From the Roman Empire to your therapist's office: The history of the chaise lounge

Living Spaces researched the lengthy life span of the chaise lounge, gathering information from various sources to compile a comprehensive history.

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Collage with painting of Madame Recaimer and chaise lounge vignettes from history.

Photo Illustration by Elizabeth Ciano // Stacker // Getty Images

Furniture may change in style or function over the years, even taking on various names across different eras or in different parts of the world, yet certain pieces have a way of standing the test of time. The chaise lounge embodies this longevity, originating in ancient times but still appearing in contemporary homes today. Living Spaces researched the lengthy life span of the chaise lounge, gathering information from various sources to compile a comprehensive history of this enduring piece.

Ancient, luxurious origins

Variations on what is now known as the chaise lounge date all the way back to ancient Egypt. Much has been learned about these daybed-style seats as modern archaeologists have uncovered artifacts depicting how they were used in ancient times. An early image is a 7th-century-B.C. bas-relief of an Assyrian king reclining on a sofa, his wife seated beside him, while feasting in celebration of a great victory. In his story for The Paris Review, Witold Rybczynski noted how surprisingly tall these reclining couches were—almost 5 feet off the ground.

In ancient Greece, chaise lounges were called "klinai" ("kline" in singular form), meaning "banquet couches" or "beds." Typically made of wood with elaborate decorations, they were multifunctional status symbols used for eating, resting, and even laying out the dead. Known by the same name in ancient Turkey—or Anatolia, as the area was called then—klinai have been discovered in tombs, implying an extravagant send-off into the afterlife. Like their Greek counterparts, these Turkish pieces featured ornate decorations—inlaid ivory or amber, even gold or silver plating—to flaunt the owner's wealth.

Fitting with the popular perception of ancient Romans as overindulgent, even hedonistic, chaise lounges during this period were used by prominent men to feast happily for hours—although women were not allowed the same luxury until much later in history. Leaders of the Roman Empire stretched out upon their stomachs to help decrease bloating and ease digestion during their massive meals. Some diners even became comfortable enough to take a brief nap in between courses.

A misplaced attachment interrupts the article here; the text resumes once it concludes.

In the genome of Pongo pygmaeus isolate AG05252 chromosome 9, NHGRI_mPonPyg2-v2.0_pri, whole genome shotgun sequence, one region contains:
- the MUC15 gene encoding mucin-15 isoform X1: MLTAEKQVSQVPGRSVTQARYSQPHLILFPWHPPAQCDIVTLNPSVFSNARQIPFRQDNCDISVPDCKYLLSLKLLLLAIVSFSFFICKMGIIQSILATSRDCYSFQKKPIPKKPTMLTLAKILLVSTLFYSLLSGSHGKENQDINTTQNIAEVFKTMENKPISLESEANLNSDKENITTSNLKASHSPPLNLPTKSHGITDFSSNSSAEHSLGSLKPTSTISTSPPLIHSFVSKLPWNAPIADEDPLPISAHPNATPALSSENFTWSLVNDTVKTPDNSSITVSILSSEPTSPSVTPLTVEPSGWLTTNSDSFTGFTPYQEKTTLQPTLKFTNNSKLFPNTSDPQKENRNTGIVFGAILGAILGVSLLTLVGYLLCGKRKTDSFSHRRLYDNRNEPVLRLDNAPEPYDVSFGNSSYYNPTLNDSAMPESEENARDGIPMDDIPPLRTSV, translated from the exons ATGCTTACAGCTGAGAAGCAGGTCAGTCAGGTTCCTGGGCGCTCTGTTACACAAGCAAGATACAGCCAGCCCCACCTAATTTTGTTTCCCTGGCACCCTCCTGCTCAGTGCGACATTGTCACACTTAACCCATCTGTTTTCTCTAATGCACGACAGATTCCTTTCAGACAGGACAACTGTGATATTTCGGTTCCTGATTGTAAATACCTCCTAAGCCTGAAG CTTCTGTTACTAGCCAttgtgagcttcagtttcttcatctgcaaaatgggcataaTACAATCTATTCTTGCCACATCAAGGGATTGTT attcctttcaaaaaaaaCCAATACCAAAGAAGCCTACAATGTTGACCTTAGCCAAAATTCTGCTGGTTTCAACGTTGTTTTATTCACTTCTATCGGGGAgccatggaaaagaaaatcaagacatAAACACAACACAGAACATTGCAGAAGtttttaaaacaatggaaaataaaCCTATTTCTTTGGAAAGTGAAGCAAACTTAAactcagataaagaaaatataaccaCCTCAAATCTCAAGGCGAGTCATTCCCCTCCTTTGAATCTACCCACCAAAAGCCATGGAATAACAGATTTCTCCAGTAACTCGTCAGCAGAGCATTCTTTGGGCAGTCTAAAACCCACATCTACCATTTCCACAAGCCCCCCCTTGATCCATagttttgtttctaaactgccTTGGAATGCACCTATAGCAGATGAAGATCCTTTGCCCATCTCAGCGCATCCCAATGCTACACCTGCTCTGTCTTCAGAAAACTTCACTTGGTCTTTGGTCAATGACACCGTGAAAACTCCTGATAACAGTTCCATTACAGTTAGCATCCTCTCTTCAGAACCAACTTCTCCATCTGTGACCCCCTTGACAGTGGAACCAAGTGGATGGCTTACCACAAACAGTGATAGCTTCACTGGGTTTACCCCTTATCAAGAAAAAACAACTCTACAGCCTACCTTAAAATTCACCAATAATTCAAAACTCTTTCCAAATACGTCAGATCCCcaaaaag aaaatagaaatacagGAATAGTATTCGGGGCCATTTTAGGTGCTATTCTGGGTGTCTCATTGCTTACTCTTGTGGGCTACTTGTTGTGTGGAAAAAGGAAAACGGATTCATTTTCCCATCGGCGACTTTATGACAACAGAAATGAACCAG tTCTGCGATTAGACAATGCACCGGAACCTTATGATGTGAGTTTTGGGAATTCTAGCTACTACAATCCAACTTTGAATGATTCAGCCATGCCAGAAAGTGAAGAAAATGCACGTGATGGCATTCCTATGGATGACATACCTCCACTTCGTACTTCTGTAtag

A more modern comeback

The prevalence of these sumptuous sofas and daybeds waned during the Middle Ages before making a comeback in the 18th and 19th centuries. Unlike in ancient Rome, during this period the lounges were used primarily by women—first in their bedchambers for rest and relaxation, and then becoming more common in living areas as well.

French furniture designers resurrected the chaise lounge as a coveted status symbol by introducing three styles that would remain popular for centuries. The Duchesse brisée, meaning "broken Duchess," was a multipiece set: a standard chair plus one or two additional footstools that formed a full-length chaise lounge when placed together.

In the early 1800s, a second style became all the rage when Paris socialite Juliette Récamier was painted lounging on a sofa with sleek curved ends. According to Amy Azzarito's "Elements of a Home," Jacques-Louis David's portrait kickstarted the migration toward overfurnished European living rooms. Her portrait was so influential that the chaise took on her name, Récamier, and this iconic painting now hangs in the Louvre.